As televisions grow in size and the technology involved with video media improves, the resolution of televisions also grows too. Soon we may be seeing ultrahigh-definition (UHD) TVs hitting store shelves with four times the pixels of modern Full HD televisions with 1080 lines. With four times the pixels, UHD televisions need to be able to do as much as four times the work to process a signal, which is why advanced processing chips are being developed, and now MIT has designed one.
To keep the amount of data needed down, High-Efficiency Video Coding (HEVC) is being used to encode UHD video streams, and this codec, like others currently in use, operates on the principle that most of the pixels in an image do not change during a scene. That means only one frame, the key frame, needs to be completely encoded for a scene, while motion data and correction information is what defines the changes throughout the scene. An HEVC chip needs to be able to take in this information and very quickly process it to create the UHD video stream, which is why MIT designed its with multiple efficiency-increase technologies such as simplifying a 32x32 matrix to just 32 unique numbers, instead of 1024 values, and addressing pixel data within memory in squares, instead of rows which separate pixels above and below each other.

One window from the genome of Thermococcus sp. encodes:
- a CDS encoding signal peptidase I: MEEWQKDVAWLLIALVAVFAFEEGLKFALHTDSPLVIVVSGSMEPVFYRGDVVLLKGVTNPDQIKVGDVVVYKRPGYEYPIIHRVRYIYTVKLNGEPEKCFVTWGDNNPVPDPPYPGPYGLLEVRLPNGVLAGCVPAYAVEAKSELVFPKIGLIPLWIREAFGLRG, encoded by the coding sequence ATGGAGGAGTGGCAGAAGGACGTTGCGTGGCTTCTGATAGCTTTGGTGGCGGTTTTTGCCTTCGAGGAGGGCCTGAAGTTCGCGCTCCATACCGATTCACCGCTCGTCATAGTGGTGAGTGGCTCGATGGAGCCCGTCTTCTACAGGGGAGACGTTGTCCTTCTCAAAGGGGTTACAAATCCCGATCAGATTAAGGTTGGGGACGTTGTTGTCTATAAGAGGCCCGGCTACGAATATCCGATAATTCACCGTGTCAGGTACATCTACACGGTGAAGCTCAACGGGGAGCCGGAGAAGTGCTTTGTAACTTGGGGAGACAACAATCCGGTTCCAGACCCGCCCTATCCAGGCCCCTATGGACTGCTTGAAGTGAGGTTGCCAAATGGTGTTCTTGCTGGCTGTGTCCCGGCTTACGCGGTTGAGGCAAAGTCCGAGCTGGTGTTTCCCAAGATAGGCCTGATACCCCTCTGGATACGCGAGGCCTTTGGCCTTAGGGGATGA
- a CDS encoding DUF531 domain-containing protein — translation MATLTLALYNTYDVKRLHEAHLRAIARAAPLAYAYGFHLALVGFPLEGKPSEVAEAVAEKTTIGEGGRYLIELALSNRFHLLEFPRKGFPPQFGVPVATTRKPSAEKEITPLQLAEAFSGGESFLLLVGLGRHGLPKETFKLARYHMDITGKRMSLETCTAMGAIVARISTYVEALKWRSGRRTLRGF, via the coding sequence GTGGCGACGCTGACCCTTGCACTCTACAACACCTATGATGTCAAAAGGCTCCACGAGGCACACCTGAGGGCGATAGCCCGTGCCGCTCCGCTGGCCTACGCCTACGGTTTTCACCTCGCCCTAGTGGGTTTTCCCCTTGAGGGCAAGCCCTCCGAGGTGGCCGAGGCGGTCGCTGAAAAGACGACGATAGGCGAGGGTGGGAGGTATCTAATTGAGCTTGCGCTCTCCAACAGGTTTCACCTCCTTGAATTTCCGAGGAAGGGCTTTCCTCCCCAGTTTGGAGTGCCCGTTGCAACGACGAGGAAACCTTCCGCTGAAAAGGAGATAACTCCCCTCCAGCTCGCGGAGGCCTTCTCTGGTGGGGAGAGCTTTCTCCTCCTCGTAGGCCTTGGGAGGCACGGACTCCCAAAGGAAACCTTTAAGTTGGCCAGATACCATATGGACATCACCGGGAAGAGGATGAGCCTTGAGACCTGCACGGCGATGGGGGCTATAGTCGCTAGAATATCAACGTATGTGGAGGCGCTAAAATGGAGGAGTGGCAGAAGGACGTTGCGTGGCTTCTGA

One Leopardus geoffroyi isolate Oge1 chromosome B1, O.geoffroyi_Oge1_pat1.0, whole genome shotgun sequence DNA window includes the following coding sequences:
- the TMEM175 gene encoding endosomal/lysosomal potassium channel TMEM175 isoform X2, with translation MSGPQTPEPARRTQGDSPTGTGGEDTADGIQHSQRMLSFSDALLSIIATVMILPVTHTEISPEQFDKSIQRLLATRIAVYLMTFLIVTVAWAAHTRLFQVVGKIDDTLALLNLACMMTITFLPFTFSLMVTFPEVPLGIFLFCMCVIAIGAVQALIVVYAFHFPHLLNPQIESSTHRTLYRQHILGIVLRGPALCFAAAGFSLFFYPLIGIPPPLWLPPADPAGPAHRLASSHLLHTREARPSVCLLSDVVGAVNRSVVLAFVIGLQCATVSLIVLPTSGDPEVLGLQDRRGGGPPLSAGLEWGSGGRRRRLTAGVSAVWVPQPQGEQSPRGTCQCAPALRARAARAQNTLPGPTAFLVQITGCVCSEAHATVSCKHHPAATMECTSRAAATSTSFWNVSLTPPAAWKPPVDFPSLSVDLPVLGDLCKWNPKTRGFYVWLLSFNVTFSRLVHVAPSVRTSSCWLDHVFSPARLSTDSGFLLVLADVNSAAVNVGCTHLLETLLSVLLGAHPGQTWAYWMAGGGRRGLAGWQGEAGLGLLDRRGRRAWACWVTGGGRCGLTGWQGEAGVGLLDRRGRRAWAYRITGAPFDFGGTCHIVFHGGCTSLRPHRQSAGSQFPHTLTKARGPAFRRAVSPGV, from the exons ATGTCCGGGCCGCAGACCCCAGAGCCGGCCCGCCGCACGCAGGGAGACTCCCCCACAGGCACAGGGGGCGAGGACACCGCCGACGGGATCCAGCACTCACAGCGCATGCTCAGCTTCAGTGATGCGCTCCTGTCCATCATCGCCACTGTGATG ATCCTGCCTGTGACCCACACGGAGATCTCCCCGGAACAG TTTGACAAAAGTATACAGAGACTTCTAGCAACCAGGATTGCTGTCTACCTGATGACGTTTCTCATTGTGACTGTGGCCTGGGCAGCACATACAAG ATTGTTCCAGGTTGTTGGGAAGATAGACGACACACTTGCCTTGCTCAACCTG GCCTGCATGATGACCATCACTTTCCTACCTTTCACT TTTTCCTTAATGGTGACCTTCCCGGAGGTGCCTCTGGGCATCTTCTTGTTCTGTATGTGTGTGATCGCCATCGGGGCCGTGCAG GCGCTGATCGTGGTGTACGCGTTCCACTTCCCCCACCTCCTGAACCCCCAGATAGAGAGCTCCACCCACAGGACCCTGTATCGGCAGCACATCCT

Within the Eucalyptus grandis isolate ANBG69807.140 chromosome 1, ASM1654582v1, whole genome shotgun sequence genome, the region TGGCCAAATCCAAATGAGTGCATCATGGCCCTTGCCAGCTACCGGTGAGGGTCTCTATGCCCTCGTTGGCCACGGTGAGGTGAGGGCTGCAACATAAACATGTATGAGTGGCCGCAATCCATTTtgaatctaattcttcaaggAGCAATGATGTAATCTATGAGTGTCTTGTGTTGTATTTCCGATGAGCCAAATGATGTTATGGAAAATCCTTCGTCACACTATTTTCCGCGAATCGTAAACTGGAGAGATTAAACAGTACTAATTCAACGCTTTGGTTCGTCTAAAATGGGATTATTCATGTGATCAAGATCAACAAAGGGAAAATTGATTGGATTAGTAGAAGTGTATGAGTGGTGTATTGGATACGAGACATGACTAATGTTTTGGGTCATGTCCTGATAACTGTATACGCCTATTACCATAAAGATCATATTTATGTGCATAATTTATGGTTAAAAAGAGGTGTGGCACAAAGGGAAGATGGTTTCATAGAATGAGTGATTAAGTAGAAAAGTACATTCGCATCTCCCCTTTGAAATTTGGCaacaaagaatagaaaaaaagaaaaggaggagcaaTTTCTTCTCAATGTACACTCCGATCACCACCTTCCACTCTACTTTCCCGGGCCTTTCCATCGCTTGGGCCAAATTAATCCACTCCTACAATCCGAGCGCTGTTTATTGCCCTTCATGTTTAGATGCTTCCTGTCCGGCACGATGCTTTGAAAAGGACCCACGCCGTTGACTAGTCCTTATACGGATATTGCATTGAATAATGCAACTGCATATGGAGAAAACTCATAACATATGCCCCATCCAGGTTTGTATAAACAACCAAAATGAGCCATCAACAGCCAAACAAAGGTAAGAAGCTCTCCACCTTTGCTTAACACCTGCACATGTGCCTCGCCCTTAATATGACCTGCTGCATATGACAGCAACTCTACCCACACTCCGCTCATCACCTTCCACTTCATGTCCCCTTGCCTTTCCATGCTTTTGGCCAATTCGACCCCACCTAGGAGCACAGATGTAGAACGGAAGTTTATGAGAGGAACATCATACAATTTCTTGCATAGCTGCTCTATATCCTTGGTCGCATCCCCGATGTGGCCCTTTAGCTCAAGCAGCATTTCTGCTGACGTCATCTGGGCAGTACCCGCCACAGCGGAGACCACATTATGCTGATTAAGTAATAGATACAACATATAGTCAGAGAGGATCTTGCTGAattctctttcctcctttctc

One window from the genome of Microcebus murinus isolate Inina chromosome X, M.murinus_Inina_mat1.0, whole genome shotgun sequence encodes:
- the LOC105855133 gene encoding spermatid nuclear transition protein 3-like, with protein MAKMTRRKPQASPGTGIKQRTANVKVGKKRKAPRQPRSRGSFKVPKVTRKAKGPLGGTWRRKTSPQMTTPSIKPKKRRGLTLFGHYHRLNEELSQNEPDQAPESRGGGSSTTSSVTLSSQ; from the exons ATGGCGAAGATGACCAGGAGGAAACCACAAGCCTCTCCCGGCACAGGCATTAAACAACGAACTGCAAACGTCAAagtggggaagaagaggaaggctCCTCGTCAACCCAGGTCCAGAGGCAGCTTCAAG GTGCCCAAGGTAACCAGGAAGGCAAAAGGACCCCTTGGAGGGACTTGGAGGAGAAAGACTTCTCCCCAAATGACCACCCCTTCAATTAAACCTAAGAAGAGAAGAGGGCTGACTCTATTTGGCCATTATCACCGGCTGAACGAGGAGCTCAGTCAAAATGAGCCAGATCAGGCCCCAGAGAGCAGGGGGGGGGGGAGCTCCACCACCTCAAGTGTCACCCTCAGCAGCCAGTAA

Designed by MIT, fabricated by TSMC, and funded by TI, the new chip is not for commercial use. However, the researchers' work will likely influence others as they build HEVC chips for the TVs and other devices you and I buy.